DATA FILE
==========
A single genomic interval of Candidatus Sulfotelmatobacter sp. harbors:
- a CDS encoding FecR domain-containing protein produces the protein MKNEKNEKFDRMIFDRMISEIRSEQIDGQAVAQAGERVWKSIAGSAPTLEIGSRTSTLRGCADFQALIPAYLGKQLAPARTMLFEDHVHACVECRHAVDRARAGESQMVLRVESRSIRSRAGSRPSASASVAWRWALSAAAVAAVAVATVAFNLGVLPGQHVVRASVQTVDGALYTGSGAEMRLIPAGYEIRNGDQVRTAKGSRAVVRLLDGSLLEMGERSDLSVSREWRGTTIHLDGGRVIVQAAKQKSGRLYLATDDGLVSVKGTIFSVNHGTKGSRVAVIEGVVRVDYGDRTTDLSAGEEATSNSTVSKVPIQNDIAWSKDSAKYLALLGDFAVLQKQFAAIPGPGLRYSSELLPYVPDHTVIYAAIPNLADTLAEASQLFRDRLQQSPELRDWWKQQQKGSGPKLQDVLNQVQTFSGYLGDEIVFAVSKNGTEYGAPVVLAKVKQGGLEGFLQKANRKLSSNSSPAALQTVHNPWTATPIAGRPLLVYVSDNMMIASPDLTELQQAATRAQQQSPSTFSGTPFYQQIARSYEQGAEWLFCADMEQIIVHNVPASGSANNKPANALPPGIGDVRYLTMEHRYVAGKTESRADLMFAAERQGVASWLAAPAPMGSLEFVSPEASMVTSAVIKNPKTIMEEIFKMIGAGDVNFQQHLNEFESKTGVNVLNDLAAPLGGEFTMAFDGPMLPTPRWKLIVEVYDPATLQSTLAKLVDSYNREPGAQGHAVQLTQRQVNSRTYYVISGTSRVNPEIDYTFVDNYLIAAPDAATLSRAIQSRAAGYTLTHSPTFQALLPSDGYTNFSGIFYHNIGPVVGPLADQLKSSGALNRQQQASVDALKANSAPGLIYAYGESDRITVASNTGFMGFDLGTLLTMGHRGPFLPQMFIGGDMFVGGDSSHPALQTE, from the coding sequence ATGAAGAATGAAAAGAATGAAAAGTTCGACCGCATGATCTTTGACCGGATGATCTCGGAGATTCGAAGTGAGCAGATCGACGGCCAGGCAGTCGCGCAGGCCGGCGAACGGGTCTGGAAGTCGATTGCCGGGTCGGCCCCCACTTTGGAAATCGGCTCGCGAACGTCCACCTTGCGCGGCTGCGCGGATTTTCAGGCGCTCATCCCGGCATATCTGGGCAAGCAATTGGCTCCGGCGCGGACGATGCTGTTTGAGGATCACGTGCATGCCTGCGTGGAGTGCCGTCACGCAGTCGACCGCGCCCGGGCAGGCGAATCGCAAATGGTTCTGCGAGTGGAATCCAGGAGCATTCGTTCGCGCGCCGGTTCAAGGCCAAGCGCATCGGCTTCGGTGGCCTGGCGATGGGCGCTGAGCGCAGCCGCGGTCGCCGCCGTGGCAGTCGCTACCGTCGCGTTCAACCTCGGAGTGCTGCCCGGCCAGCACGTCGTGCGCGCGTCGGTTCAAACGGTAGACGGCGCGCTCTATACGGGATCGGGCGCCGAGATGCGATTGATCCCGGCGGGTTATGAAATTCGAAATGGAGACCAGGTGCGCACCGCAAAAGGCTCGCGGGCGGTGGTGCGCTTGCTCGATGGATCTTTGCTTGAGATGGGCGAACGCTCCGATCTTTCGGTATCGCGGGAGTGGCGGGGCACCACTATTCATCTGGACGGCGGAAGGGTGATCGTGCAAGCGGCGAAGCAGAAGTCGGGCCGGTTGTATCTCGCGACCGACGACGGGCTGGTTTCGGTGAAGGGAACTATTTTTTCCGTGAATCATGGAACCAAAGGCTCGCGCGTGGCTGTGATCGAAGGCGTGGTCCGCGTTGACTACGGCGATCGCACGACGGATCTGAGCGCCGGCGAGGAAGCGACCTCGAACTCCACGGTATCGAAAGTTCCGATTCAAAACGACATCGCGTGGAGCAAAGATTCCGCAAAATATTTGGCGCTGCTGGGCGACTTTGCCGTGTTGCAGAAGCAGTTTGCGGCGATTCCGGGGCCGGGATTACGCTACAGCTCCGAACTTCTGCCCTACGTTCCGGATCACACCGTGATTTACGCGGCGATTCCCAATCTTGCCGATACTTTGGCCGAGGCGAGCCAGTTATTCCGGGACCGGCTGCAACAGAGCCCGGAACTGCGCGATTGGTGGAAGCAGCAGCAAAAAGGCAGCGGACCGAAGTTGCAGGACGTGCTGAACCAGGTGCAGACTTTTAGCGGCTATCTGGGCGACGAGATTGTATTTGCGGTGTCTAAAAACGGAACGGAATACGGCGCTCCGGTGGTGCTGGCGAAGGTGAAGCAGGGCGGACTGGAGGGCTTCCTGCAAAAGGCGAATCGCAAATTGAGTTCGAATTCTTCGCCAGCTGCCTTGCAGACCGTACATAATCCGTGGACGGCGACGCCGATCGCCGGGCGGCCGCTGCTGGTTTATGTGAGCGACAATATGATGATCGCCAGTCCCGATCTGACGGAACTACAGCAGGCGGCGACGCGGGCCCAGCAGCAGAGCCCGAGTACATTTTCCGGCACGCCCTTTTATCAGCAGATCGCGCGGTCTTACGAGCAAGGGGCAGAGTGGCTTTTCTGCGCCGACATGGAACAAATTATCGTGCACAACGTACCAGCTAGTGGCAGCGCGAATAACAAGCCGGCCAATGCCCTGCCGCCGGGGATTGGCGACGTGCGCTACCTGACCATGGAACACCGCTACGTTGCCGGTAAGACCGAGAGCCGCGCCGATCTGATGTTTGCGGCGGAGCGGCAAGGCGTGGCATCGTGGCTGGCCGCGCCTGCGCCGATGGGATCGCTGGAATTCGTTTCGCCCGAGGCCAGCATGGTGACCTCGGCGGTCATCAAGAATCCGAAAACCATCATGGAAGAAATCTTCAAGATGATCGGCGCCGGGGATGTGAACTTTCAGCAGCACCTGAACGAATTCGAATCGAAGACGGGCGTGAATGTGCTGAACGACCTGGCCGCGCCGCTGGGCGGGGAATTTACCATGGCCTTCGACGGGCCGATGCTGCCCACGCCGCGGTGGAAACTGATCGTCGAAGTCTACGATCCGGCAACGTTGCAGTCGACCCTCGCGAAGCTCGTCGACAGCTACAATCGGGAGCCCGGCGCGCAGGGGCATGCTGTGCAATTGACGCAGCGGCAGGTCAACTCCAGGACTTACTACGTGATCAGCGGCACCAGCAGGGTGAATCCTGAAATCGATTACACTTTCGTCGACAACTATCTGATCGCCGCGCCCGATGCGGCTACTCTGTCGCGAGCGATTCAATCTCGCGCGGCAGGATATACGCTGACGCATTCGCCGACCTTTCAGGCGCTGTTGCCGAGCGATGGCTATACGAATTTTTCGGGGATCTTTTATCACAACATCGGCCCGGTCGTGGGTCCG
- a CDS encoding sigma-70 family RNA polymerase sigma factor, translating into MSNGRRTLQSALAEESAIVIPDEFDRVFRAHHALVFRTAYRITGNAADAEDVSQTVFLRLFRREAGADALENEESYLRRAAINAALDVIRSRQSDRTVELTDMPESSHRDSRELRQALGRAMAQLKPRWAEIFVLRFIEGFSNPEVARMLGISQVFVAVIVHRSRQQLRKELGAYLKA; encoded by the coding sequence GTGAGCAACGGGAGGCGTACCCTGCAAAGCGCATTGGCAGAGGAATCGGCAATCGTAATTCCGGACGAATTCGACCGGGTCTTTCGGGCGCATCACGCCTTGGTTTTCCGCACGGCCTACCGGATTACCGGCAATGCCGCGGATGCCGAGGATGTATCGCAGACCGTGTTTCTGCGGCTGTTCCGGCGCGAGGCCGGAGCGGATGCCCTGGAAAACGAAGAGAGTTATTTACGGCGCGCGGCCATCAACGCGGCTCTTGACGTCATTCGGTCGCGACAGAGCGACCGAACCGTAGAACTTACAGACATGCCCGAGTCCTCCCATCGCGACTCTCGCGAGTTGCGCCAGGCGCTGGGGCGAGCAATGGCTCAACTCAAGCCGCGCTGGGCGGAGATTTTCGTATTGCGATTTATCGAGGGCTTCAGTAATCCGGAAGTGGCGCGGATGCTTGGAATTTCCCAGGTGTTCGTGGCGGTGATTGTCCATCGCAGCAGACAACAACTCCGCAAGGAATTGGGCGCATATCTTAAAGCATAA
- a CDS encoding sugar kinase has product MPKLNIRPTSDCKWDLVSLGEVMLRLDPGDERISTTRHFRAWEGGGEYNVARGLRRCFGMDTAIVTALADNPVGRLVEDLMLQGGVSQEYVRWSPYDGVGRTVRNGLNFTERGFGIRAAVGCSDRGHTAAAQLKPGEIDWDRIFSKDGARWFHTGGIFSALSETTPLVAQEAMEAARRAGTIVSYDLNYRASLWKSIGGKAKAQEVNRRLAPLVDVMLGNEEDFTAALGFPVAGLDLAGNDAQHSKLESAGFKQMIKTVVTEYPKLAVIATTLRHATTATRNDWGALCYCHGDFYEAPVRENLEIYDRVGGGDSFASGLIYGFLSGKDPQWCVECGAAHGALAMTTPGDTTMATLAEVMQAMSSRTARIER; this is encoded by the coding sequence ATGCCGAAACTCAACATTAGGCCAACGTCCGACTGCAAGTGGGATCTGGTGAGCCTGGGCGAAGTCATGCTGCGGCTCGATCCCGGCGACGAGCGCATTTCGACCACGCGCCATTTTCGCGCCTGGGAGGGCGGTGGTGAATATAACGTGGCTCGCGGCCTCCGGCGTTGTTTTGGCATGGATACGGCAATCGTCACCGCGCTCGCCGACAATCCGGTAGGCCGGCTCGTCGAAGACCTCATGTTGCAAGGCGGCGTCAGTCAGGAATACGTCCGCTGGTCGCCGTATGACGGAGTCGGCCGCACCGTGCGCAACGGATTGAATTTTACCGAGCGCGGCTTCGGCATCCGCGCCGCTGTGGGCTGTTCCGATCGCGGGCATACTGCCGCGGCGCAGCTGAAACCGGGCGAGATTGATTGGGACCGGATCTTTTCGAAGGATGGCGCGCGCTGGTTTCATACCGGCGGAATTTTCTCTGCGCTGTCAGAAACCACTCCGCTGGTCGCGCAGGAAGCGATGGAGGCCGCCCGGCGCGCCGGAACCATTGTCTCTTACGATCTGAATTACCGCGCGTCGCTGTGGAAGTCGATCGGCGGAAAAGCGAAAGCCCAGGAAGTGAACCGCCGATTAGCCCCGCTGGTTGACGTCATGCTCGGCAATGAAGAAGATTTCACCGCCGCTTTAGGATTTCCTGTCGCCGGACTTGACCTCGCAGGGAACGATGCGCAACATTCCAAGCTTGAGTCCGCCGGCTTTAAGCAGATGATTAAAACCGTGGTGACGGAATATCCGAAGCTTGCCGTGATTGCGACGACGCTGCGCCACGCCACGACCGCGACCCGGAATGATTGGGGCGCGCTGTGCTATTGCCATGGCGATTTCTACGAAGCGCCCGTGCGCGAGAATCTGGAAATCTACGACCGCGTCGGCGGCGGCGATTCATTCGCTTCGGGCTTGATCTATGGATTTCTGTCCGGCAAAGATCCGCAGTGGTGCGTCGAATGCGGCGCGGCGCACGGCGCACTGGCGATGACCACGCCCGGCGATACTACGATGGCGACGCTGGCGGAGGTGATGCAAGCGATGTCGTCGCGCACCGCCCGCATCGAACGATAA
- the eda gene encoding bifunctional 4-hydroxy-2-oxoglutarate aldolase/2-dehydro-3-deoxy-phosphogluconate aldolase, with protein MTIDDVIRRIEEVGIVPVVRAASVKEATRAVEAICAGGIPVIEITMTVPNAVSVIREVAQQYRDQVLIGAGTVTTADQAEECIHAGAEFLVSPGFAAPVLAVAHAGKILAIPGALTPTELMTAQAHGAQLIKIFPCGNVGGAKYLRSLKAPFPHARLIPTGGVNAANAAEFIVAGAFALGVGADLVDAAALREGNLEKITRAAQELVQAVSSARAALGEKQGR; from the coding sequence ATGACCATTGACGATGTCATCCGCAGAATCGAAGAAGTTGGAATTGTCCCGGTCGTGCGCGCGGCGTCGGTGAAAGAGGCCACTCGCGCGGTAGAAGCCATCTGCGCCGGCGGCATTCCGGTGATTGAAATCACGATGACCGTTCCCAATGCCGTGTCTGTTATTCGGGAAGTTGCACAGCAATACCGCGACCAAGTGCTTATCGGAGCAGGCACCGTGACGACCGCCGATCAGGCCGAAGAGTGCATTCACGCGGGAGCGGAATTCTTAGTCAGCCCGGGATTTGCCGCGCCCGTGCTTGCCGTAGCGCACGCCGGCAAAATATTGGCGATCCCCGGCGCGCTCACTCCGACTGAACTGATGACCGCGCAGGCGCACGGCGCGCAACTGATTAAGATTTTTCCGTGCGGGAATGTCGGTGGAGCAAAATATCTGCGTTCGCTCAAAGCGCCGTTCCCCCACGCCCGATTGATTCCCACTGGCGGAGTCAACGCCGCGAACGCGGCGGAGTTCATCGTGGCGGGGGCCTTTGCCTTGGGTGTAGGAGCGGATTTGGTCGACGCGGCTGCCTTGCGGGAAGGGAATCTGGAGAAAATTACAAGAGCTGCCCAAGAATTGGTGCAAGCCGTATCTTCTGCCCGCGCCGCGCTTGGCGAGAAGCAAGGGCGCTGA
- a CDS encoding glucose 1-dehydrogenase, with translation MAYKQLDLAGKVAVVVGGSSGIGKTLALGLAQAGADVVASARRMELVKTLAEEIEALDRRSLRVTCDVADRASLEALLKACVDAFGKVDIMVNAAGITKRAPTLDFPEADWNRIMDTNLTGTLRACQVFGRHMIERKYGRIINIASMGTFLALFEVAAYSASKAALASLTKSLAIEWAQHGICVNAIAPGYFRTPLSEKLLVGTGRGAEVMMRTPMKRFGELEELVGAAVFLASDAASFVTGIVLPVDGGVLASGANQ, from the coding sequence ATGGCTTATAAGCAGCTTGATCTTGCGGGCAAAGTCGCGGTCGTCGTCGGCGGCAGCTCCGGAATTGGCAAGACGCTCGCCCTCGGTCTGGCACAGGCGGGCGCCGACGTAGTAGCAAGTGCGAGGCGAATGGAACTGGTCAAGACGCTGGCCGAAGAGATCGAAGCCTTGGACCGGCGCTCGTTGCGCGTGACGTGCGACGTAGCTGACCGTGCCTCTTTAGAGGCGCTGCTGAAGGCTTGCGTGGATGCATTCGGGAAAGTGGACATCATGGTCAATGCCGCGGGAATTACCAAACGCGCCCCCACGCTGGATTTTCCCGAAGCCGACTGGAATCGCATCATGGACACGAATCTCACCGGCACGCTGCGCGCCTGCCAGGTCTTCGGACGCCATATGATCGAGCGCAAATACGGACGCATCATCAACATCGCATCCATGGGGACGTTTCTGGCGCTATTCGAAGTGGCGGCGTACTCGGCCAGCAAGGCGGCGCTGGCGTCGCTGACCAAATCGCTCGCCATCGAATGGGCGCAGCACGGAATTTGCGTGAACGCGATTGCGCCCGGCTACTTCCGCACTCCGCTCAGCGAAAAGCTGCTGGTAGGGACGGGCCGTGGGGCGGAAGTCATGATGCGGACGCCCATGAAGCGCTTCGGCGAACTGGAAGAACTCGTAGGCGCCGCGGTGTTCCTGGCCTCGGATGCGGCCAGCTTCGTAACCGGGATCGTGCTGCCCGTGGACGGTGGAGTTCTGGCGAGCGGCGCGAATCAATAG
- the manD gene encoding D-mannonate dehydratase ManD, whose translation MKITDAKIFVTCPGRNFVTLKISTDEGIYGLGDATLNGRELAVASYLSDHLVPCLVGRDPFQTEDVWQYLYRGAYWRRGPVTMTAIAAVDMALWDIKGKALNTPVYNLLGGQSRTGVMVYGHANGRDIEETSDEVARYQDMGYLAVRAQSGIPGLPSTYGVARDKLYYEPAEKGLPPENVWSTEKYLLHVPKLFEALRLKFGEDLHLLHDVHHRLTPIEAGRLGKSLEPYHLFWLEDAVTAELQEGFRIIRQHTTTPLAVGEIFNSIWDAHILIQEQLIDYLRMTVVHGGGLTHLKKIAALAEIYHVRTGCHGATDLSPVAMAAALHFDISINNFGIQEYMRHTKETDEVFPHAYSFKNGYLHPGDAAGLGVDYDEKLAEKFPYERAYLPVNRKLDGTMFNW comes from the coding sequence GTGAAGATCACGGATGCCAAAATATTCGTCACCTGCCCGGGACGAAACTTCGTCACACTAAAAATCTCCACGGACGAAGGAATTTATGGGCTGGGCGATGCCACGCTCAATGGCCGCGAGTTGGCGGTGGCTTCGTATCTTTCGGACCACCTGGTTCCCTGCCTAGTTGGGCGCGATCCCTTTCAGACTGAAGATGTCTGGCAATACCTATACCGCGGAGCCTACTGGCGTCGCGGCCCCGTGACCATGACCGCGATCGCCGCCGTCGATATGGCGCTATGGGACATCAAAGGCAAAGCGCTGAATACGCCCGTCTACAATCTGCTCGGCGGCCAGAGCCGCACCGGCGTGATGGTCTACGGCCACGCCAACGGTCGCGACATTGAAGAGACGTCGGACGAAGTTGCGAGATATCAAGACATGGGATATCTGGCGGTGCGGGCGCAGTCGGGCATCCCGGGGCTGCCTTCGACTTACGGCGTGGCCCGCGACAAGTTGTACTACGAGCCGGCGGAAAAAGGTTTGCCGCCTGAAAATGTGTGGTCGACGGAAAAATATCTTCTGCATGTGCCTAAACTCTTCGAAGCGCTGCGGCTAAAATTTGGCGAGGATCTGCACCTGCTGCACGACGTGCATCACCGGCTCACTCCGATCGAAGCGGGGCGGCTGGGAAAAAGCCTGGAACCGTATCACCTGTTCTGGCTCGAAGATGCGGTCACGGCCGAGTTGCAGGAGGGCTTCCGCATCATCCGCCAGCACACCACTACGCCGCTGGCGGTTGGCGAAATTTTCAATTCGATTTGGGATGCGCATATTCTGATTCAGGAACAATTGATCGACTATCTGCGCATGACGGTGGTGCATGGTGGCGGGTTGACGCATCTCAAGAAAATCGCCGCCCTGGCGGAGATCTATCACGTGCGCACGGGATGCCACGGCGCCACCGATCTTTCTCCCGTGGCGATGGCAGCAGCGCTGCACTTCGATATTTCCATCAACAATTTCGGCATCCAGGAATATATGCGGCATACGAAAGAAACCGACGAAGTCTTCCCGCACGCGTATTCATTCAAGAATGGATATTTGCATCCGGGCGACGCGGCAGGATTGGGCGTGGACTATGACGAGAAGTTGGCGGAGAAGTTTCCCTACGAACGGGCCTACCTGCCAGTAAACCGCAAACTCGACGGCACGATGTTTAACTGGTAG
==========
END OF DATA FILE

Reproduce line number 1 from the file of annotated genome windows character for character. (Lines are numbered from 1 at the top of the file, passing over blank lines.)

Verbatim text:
A single genomic interval of Candidatus Sulfotelmatobacter sp. harbors: